Skip to content

On My Facebook Fast

August 21, 2012

Before, I never gave Facebook too much thought. I didn’t really understand how people found it addictive, as I found the interface terrible, the advertising annoying, and its more self-absorbed users to be overbearing.

But people change, and shockingly enough, I’m no exception. Over the past few months, I was becoming increasingly—and uncomfortably—aware of the amount of time I was spending on Facebook. It went further: it brought out a side of me I didn’t like, a side I didn’t like to acknowledge. I started to experience sadness, jealousy, and loneliness far more than I felt content and connected with others. It was just a tedious, energy-sucking tedium I could do without.

And then Ramadan came. I could quit Facebook and be virtuous about it! So I proceeded to do so.

It wasn’t as straightforward a process as I would have liked. I was the administrator for a group and for this blog’s fan page, and I had to hand privileges to trusted friends and colleagues. I missed out on a couple of event invites, but in two cases the hosts were gracious enough to make an extra effort and email me about them. I’d be lying if I said I didn’t feel a bit disconnected and out of the loop at times. However, that was alleviated when friends bemoaned the fact that I was missing, even for a short while.

What this Facebook fast really reconditioned me to do was not instinctively open it every time I opened my browser. That habit had become automatic, for I was used to firing it up in my browser without thinking about it. When I deactivated my account, my brain felt a little puzzled at not being able to do that anymore, so it found alternatives. I fixed up my LinkedIn profile. I followed worthwhile people and organizations on Twitter. (The effect of Twitter is nothing like Facebook because, based on how I’ve curated my ‘following’ list, I am informed far more than I am entertained.) I (gasp) even checked the news. I watched documentaries, managed to do some writing than I had done in the past few months, finished reading an epically amazing book—you get the picture, I had a swell time.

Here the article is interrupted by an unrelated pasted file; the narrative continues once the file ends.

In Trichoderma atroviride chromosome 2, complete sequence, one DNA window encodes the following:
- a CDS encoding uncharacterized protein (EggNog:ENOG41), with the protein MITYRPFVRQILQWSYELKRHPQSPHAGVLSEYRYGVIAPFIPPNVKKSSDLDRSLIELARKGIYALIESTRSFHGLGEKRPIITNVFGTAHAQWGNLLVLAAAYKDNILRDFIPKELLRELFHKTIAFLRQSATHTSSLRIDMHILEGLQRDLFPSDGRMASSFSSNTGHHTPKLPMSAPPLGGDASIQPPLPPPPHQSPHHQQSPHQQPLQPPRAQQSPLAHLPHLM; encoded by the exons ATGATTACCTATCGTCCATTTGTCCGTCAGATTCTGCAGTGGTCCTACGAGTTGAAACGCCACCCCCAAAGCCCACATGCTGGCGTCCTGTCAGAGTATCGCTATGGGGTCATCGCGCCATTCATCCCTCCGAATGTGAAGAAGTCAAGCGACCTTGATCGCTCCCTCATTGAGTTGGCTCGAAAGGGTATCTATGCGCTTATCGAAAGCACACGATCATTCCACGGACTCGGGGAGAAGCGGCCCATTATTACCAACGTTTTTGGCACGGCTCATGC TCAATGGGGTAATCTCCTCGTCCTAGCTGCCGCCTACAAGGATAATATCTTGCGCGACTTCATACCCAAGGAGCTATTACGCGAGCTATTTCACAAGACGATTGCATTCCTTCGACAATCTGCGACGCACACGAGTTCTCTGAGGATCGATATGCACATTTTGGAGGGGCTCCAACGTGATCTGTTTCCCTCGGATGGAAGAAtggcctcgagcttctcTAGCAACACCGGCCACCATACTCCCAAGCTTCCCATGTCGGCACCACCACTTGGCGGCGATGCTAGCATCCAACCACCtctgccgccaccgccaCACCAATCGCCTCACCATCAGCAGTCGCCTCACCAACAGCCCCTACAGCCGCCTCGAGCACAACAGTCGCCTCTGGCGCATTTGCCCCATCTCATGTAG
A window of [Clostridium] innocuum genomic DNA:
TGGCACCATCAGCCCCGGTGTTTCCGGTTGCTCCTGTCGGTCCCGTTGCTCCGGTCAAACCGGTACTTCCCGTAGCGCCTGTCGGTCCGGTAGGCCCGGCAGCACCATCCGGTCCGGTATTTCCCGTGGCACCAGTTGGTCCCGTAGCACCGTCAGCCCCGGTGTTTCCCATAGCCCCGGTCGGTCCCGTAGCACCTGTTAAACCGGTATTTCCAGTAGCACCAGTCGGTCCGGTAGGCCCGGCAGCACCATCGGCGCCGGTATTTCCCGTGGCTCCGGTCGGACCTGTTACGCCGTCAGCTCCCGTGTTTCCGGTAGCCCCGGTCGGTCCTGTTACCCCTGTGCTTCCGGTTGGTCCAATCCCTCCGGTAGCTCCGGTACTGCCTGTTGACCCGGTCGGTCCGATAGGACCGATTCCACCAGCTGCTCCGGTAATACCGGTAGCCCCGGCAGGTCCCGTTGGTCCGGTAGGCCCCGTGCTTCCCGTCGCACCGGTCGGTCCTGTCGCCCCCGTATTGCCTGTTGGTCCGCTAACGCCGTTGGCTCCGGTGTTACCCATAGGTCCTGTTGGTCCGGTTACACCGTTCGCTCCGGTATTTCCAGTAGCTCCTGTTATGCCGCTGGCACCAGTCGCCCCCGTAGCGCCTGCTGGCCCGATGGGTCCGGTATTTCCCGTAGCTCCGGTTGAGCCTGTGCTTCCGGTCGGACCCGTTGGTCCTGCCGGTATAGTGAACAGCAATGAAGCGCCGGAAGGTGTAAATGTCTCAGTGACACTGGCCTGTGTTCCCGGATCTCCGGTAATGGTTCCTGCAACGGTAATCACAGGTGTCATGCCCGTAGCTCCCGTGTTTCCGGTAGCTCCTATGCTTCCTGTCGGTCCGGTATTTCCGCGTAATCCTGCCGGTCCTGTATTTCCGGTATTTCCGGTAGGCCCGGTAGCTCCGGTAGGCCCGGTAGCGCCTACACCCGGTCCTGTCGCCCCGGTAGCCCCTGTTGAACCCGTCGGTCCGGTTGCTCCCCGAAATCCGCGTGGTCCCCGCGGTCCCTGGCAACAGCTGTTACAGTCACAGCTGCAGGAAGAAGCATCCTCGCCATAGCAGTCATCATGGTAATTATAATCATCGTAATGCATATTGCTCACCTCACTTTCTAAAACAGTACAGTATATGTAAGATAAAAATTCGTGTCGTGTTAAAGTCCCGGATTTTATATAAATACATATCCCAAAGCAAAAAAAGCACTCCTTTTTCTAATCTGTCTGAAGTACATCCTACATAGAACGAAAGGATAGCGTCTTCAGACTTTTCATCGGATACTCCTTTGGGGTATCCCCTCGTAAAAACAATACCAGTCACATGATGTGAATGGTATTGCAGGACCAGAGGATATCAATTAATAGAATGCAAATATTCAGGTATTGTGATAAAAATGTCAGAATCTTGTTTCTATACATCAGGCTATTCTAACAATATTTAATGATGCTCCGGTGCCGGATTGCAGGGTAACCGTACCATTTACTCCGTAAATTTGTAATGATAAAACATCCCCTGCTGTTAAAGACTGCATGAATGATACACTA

I’m back on Facebook, and I’m too refreshed from that break to go back to my old habit of being plugged into it all the time. Ramadan always leads me to improve my eating, sleeping, and praying habits, and I’d like to think that this time, that tendency extends to my use of Facebook as well. Now, I’m planning on being next to inactive, for inactivity means minimal notifications, and minimal notifications mean less of a reason to be glued to it.

I now also have this romantic notion of a life that is untethered to Facebook: outings, trips, and thoughts that are mine alone, that exist independently of there having to be an account of it online. I like to think that I have reclaimed my life events and thoughts as mine, not what they appear to others.

Advertisements
7 Comments leave one →
  1. August 21, 2012 10:21 pm

    Interesting thoughts. Don’t you think Facebook is as much an exercise in self-signalling as it is in other-signalling? Perhaps, the polished persona we create on the site represents not just how we would like to be seen by others, but also how we want to be seen by ourselves. I.e. witty, philosophical, comfortable alone, sociable, etc.